Saturday I got out again, this time in the company of a bunch of my students from school who are the cross-country team, or several of them anyway. With their season culminating in races late January, a few sessions organised over Christmas have given them more of an opportunity to meet up and keep up their training as well as give me extra impetus to get out and get the legs moving.

Finally, not wanting to let the three-times a week slip I made it out Sunday for a 10k race. Having not indulged at our club annual party the night before I took off for the home country of Westmeath where both my parents are from to compete in the wonderfully well-spirited Lough Lene Gaels 5k & 10k in Collinstown. Here, having called first called into a relative to clean the gutters, an unorthodox warm-up I admit, I lined up with a few fellow runners for the scenic though very undulating G.A.A. club fund-raiser. With a killer 2k uphill coming home, despite giving it a rattle, I didn’t manage a personal best but came home a very respectable 9th, something my dead relatives in the graveyard I passed 200 metres from the end would have been proud of!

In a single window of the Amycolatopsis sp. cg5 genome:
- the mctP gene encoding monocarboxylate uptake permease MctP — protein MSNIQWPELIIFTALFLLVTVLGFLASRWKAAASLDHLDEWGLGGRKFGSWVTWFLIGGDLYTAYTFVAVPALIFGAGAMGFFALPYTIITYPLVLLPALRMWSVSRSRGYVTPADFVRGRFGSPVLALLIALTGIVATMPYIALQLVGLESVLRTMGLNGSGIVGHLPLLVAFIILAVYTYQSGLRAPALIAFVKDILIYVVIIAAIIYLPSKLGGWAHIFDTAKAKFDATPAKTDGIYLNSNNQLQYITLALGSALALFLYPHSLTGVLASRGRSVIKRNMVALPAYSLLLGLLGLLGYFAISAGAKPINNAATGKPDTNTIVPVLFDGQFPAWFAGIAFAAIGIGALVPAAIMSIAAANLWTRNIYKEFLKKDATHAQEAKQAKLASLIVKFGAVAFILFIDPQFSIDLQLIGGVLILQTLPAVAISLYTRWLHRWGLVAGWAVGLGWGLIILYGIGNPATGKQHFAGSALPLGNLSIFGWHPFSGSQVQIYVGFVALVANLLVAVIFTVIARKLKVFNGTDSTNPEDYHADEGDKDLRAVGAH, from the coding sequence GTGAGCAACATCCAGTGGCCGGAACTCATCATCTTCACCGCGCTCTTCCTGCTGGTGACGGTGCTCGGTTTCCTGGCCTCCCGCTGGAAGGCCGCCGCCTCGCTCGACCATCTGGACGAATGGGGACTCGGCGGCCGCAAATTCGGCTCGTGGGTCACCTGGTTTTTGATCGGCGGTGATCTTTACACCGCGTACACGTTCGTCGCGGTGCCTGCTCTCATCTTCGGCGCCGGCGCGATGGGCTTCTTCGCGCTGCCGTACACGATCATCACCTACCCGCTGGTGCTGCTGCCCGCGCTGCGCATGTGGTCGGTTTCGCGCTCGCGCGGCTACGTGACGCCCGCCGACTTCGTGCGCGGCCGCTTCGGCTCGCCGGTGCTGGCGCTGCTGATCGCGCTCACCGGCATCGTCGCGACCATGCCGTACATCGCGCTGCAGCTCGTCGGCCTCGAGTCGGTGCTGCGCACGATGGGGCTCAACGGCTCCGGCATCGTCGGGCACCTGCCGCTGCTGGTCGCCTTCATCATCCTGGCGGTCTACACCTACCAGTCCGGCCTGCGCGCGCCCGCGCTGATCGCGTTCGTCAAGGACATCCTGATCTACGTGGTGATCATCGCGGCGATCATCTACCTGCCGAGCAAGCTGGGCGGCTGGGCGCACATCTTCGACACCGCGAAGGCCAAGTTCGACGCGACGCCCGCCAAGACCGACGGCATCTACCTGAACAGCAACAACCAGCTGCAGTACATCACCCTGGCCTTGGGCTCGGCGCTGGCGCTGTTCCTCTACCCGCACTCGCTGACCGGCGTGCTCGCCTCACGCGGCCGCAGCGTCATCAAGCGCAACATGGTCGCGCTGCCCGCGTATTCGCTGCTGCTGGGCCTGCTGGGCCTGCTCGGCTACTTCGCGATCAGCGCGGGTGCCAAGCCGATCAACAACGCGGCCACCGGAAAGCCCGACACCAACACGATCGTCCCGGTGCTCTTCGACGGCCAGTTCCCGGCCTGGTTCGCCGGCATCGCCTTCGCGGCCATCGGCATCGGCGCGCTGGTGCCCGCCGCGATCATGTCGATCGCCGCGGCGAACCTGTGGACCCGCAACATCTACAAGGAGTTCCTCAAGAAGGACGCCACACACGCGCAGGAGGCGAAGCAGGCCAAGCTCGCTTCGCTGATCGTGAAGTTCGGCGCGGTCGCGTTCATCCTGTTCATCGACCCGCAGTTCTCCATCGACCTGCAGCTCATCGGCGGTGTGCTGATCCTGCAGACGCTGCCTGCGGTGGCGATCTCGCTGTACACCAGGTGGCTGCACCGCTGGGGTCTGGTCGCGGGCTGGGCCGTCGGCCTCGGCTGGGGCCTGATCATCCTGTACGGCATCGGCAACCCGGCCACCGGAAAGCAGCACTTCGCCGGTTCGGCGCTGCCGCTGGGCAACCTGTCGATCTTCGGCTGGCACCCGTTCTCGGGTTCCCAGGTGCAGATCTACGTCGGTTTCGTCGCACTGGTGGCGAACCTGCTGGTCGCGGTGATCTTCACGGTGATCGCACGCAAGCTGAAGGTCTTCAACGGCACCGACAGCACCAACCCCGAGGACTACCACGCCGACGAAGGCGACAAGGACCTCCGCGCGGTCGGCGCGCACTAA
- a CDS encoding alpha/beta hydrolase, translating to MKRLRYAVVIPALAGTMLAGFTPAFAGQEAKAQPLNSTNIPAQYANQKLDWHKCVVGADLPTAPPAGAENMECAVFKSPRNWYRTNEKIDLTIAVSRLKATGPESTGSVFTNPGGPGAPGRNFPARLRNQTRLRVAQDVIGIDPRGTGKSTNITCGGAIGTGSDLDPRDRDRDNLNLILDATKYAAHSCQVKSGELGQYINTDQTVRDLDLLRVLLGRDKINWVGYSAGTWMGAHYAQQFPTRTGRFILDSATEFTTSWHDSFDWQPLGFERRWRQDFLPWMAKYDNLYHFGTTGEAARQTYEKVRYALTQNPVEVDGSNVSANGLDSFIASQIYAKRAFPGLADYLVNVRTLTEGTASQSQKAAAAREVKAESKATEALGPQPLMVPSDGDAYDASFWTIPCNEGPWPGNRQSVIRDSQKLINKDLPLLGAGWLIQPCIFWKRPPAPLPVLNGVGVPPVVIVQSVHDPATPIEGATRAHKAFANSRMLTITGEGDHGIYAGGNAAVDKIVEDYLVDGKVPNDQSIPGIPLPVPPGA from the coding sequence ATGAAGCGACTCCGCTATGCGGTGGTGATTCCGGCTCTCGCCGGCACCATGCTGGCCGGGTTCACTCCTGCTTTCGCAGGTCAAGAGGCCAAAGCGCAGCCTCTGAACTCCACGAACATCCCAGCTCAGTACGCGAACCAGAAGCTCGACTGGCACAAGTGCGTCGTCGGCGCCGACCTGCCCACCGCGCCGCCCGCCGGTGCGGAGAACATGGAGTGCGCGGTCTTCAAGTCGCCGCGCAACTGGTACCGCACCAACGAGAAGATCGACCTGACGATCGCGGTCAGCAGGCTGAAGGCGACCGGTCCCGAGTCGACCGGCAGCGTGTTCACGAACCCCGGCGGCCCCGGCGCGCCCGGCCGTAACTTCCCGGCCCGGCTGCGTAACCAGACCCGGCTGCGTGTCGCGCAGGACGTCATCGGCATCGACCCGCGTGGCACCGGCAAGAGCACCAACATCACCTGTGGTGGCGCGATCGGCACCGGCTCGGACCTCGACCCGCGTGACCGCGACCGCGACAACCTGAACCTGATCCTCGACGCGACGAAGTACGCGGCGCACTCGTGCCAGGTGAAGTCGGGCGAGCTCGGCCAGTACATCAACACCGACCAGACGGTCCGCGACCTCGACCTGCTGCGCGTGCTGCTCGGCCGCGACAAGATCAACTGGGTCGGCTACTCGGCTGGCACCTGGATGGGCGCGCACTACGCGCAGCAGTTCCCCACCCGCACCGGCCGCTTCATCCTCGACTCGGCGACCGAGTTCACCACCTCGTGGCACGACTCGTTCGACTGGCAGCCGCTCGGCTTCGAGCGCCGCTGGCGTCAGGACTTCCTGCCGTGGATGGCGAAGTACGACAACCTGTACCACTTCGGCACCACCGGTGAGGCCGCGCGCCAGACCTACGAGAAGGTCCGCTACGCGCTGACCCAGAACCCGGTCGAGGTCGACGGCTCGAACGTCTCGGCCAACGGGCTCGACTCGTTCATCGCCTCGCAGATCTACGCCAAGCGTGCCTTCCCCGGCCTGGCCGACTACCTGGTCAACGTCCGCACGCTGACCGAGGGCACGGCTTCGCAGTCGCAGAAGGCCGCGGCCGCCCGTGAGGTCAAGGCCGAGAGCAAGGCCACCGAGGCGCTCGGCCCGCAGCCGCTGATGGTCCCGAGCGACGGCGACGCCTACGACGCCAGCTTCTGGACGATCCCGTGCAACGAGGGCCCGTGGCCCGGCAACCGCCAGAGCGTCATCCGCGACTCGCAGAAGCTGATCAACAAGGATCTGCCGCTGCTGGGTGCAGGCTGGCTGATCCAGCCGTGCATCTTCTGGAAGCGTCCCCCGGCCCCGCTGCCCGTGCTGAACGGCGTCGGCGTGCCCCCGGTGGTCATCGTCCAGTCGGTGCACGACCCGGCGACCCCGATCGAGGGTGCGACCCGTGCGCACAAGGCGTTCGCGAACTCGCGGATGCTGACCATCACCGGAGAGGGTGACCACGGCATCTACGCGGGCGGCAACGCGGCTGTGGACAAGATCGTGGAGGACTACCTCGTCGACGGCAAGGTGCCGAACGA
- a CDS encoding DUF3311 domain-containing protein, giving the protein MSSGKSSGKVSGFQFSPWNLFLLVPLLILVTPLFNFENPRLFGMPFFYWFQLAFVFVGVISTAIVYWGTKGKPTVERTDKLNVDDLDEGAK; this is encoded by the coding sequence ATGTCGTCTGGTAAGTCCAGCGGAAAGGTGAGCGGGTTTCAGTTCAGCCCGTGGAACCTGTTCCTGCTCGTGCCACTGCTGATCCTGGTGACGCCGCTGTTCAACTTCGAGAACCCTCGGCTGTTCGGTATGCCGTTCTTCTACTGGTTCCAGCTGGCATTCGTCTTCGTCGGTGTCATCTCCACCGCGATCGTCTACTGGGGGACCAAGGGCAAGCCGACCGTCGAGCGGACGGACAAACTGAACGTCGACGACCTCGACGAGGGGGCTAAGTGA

This week’s training:
Slow run: 40 minutes.
Tough run: 10 min warm up - 4*6 mins intervals with 2 mins recovery - 10 mins warm down.
Long run: 80 minutes slow.

* Photo credit – Lough Lene Gaels

Friday, January 6, 2017

An A- Z of Food for the New Year

With it being the New Year and everyone keen to start some new positive habits, I thought it might be nice to return to the A - Z of eating specific for the everyday runner. 

As they say a car is only as good as the fuel that’s put into it. So goes the old adage that is oft repeated in running. And it is true, something that any one who has ever filled up their Volkswagen Golf TDi with petrol will tell you. Eating is important. It is the fuel that drives you forward. So with that a mind, here are a few tips that you don't have to take too seriously: